Tuesday, February 22, 2011

Industry-wide efforts work to protect investors and microentrepreneurs

Eliza Erikson is the Chief Lending Officer at Calvert Foundation.

Eliza Erikson
I have spent almost 15 years working in emerging markets and inclusive finance, starting right after college when I worked with two microfinance institutions in Guatemala. How the industry has changed from those days when sustainability, much less profitability, was just a glimmer in our eyes! Funding for microfinance increased exponentially after the United Nations deemed 2005 the International Year of Microcredit and Dr. Muhammad Yunus and his Grameen Bank won the Nobel Peace Prize in 2006. With additional funding came exponential growth – and additional challenges.

Industry Leadership in Driving Ethical Microfinance Practices

Impact investors like Calvert Foundation face specific challenges when deciding which microfinance institutions meet our social criteria for investment. With an emphasis on ensuring that borrowers in our portfolio are practicing responsible microfinance, we must rely on various sources of information including our own data collection. In recent years funders and borrowers alike have joined to set out common principles for what constitutes ethical and responsible operations in the microfinance sector. The United Nations Principles for Responsible Investment (UNPRI) initiative has more directly targeted the microfinance sector with its recent unveiling of the Principles for Investors in Inclusive Finance (PIIF) initiative. Calvert Foundation is thrilled to announce that we are one of the 40 initial signatories to the PIIF initiative. We encourage you to review the principles more closely, which can be found here.

In addition, Calvert Foundation had an early role in supporting the principles behind the SMART Campaign, another funder coalition which aims to keep clients first in microfinance. By focusing on key issues like overindebtedness of clients, transparency in pricing, and appropriate collection practices, the SMART Campaign has laid the foundation for defining ethical business practices among microfinance institutions. We are honored to have had the opportunity to work alongside our partners on these various initiatives in responsible investment.

Going the Extra Mile – Local Currency Lending

We are also working hard to protect micro-entrepreneurs against currency risk. Until fairly recently, investors were only providing hard currency, in the form of dollars or Euros, to microfinance institutions. The majority of MFIs were turning around and lending that capital either in U.S. dollars or local currency, and absorbing the devaluation risk themselves or pushing it down to the weakest link in the chain, to the microentrepreneurs who were responsible for paying much more in local currency terms when the currency devalued. Not only was this a serious credit risk for investors, but also seemed to me a moral dilemma that social investors should help resolve. Indeed, some of us deemed it microfinance's “original sin.”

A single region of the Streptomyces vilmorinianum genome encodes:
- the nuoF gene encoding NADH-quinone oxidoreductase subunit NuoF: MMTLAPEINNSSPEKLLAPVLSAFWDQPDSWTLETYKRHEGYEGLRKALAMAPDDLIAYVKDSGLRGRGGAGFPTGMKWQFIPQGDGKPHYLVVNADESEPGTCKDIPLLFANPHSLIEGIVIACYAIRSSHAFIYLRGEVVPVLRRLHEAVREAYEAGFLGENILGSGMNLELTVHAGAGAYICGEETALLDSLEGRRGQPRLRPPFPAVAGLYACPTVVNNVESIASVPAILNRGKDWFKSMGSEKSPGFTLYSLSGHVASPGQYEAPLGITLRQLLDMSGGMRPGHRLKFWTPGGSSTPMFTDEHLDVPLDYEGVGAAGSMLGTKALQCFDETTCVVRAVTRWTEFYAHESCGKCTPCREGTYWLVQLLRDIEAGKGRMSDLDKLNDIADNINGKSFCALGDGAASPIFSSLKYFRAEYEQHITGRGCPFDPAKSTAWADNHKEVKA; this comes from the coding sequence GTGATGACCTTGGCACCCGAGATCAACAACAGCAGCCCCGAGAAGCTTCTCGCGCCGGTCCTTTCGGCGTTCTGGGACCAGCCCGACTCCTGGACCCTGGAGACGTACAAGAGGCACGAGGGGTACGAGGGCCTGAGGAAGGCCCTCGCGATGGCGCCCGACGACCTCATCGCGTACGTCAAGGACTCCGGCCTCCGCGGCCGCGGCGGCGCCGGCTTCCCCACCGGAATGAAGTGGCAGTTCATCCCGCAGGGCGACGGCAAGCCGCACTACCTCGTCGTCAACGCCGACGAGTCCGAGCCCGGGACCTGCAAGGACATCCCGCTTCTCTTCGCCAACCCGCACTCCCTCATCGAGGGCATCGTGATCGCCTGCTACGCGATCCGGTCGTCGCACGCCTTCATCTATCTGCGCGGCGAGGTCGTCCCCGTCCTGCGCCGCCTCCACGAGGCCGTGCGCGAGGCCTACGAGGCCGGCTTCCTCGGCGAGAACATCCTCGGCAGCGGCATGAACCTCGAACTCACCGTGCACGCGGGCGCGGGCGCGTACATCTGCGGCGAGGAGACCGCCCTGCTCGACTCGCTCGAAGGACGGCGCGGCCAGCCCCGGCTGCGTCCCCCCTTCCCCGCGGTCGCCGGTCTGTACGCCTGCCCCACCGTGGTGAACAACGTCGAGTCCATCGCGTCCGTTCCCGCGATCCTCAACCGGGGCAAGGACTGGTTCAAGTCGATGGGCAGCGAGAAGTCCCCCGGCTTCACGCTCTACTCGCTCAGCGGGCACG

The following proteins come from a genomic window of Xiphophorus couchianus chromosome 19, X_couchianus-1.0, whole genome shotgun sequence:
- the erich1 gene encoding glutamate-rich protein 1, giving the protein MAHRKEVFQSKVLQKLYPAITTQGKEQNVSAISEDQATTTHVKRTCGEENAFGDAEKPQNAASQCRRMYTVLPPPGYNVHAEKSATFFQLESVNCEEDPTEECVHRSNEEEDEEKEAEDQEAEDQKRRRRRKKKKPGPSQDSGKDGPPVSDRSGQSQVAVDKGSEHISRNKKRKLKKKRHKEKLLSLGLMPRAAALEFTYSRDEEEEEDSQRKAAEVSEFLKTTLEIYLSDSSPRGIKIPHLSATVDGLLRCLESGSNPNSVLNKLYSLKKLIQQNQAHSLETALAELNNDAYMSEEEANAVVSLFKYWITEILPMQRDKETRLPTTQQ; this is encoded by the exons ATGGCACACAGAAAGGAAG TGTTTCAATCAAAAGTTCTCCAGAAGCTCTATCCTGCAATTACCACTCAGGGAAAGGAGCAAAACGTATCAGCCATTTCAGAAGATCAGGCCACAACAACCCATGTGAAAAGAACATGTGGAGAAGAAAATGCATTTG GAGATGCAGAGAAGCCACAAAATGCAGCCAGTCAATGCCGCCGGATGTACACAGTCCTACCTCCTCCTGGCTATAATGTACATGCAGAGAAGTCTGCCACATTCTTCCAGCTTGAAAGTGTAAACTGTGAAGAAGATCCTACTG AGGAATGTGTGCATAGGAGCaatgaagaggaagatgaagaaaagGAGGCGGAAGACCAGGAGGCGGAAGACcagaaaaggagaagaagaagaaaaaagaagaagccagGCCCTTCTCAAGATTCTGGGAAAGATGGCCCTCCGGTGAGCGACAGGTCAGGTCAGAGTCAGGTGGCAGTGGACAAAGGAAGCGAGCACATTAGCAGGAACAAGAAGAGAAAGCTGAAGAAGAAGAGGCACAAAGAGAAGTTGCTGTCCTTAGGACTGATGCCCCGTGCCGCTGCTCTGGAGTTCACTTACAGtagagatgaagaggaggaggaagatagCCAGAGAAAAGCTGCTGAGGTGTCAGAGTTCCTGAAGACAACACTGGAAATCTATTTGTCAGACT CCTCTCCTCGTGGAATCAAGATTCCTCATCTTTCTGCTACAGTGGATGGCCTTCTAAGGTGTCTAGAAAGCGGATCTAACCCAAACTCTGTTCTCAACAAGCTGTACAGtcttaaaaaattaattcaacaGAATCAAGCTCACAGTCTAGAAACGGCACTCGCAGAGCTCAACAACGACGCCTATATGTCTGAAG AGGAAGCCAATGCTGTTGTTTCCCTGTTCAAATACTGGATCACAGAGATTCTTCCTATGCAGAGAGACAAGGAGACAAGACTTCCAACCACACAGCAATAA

Last November, Calvert Foundation closed its first deal with Microfinance FX Solutions, or MFX Solutions, to provide a loan in Kenyan shillings to Kenyan Women’s Finance Trust (KWFT). The loan was fully hedged to the U.S. Dollar, protecting Calvert Foundation and its more than 7,500 investors from the risk that the Kenyan shilling would devalue against the dollar and KWFT would be unable to repay the loan. The loan was denominated in local currency, so that neither KWFT nor its clients would assume that same devaluation risk. It was the quintessential win-win.

In the more developed currency markets of the U.S. and Western Europe, hedging foreign exchange risk is common, widely available, and relatively cheap. Many banks are in the business. The same is not true of less liquid, developing country markets where hedging is prohibitively expensive or just plain unavailable. A group of us came together to try and help address the problem – Calvert Foundation, Calmeadow, ACCION International, Microrate, and Global Partnerships. It didn't stop us that we had little background in traditional foreign exchange derivatives. We did some research, consulted with experts, and wrote a business plan for MFX Solutions, a new social enterprise that would offer modern currency risk management to the microfinance industry. We knocked on a lot of investor doors, most of whom were challenged by the novelty of our model. Omidyar Network was brave enough to step up as a generous anchor investor, along with Triodos Bank and Incofin, two leading impact investors that were interested in using MFX's services for to hedge their own investments. I am thrilled that MFX Solutions is now a reality and has closed more than $50 million in business, helping to fund more entrepreneurs more safely in developing countries around the world.

Looking Ahead to Finance Future Innovation

As an investor, there is often a tension in wanting to support an organization that has an executing business model and is making an important impact, but that has not yet reached a sustainable financial stage; often, in support of those emerging innovators, we will invest a small amount at an earlier stage to catalyze growth and encourage additional investment. Through our Mission Plus portfolio we ensure that up to 3 percent goes to organizations like this. We think it’s our responsibility to finance not just the organizations that are the current leaders of the inclusive finance movement but the future sources of innovation that will push the industry to greater heights.

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